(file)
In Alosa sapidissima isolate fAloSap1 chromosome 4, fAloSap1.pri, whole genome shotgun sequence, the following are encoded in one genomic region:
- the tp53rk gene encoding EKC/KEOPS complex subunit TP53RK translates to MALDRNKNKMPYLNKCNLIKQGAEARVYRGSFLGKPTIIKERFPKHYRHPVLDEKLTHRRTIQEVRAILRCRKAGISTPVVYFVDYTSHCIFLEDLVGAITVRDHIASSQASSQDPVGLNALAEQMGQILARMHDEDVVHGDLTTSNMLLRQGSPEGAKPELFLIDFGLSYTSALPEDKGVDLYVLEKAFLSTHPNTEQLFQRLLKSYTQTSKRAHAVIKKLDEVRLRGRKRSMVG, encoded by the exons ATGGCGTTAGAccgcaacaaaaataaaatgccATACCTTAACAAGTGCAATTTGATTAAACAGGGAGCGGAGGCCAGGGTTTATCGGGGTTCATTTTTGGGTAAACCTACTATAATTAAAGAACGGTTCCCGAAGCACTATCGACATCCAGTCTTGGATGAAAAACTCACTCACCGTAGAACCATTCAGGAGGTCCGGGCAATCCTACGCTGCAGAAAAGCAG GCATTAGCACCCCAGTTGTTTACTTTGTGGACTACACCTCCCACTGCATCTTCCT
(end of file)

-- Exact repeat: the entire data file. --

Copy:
In Alosa sapidissima isolate fAloSap1 chromosome 4, fAloSap1.pri, whole genome shotgun sequence, the following are encoded in one genomic region:
- the tp53rk gene encoding EKC/KEOPS complex subunit TP53RK translates to MALDRNKNKMPYLNKCNLIKQGAEARVYRGSFLGKPTIIKERFPKHYRHPVLDEKLTHRRTIQEVRAILRCRKAGISTPVVYFVDYTSHCIFLEDLVGAITVRDHIASSQASSQDPVGLNALAEQMGQILARMHDEDVVHGDLTTSNMLLRQGSPEGAKPELFLIDFGLSYTSALPEDKGVDLYVLEKAFLSTHPNTEQLFQRLLKSYTQTSKRAHAVIKKLDEVRLRGRKRSMVG, encoded by the exons ATGGCGTTAGAccgcaacaaaaataaaatgccATACCTTAACAAGTGCAATTTGATTAAACAGGGAGCGGAGGCCAGGGTTTATCGGGGTTCATTTTTGGGTAAACCTACTATAATTAAAGAACGGTTCCCGAAGCACTATCGACATCCAGTCTTGGATGAAAAACTCACTCACCGTAGAACCATTCAGGAGGTCCGGGCAATCCTACGCTGCAGAAAAGCAG GCATTAGCACCCCAGTTGTTTACTTTGTGGACTACACCTCCCACTGCATCTTCCT